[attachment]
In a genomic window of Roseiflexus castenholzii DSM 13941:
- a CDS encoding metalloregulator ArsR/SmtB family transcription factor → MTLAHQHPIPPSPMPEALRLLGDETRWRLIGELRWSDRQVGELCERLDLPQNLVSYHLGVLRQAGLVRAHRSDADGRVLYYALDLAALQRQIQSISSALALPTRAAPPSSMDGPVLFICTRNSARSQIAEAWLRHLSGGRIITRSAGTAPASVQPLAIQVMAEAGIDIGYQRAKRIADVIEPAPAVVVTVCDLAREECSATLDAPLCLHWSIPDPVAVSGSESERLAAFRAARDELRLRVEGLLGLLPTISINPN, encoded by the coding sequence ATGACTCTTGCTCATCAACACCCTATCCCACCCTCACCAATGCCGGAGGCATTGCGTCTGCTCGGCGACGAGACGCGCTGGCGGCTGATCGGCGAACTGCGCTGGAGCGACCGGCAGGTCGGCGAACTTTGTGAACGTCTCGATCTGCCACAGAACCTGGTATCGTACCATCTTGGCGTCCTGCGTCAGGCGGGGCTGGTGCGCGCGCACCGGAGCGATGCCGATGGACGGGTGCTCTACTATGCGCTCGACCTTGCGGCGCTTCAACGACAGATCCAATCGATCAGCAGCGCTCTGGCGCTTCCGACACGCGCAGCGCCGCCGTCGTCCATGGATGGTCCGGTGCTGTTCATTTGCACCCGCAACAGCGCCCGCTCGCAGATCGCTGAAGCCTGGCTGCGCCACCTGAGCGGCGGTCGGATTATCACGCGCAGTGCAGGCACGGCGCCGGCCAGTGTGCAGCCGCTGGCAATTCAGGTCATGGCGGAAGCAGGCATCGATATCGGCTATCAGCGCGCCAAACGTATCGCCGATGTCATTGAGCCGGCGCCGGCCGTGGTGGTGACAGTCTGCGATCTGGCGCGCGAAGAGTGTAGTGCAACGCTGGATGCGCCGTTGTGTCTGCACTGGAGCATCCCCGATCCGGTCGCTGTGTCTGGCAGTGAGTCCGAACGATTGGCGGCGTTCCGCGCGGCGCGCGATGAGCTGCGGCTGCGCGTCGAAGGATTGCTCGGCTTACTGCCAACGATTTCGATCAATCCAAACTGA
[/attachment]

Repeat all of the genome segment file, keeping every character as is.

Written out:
In a genomic window of Roseiflexus castenholzii DSM 13941:
- a CDS encoding metalloregulator ArsR/SmtB family transcription factor → MTLAHQHPIPPSPMPEALRLLGDETRWRLIGELRWSDRQVGELCERLDLPQNLVSYHLGVLRQAGLVRAHRSDADGRVLYYALDLAALQRQIQSISSALALPTRAAPPSSMDGPVLFICTRNSARSQIAEAWLRHLSGGRIITRSAGTAPASVQPLAIQVMAEAGIDIGYQRAKRIADVIEPAPAVVVTVCDLAREECSATLDAPLCLHWSIPDPVAVSGSESERLAAFRAARDELRLRVEGLLGLLPTISINPN, encoded by the coding sequence ATGACTCTTGCTCATCAACACCCTATCCCACCCTCACCAATGCCGGAGGCATTGCGTCTGCTCGGCGACGAGACGCGCTGGCGGCTGATCGGCGAACTGCGCTGGAGCGACCGGCAGGTCGGCGAACTTTGTGAACGTCTCGATCTGCCACAGAACCTGGTATCGTACCATCTTGGCGTCCTGCGTCAGGCGGGGCTGGTGCGCGCGCACCGGAGCGATGCCGATGGACGGGTGCTCTACTATGCGCTCGACCTTGCGGCGCTTCAACGACAGATCCAATCGATCAGCAGCGCTCTGGCGCTTCCGACACGCGCAGCGCCGCCGTCGTCCATGGATGGTCCGGTGCTGTTCATTTGCACCCGCAACAGCGCCCGCTCGCAGATCGCTGAAGCCTGGCTGCGCCACCTGAGCGGCGGTCGGATTATCACGCGCAGTGCAGGCACGGCGCCGGCCAGTGTGCAGCCGCTGGCAATTCAGGTCATGGCGGAAGCAGGCATCGATATCGGCTATCAGCGCGCCAAACGTATCGCCGATGTCATTGAGCCGGCGCCGGCCGTGGTGGTGACAGTCTGCGATCTGGCGCGCGAAGAGTGTAGTGCAACGCTGGATGCGCCGTTGTGTCTGCACTGGAGCATCCCCGATCCGGTCGCTGTGTCTGGCAGTGAGTCCGAACGATTGGCGGCGTTCCGCGCGGCGCGCGATGAGCTGCGGCTGCGCGTCGAAGGATTGCTCGGCTTACTGCCAACGATTTCGATCAATCCAAACTGA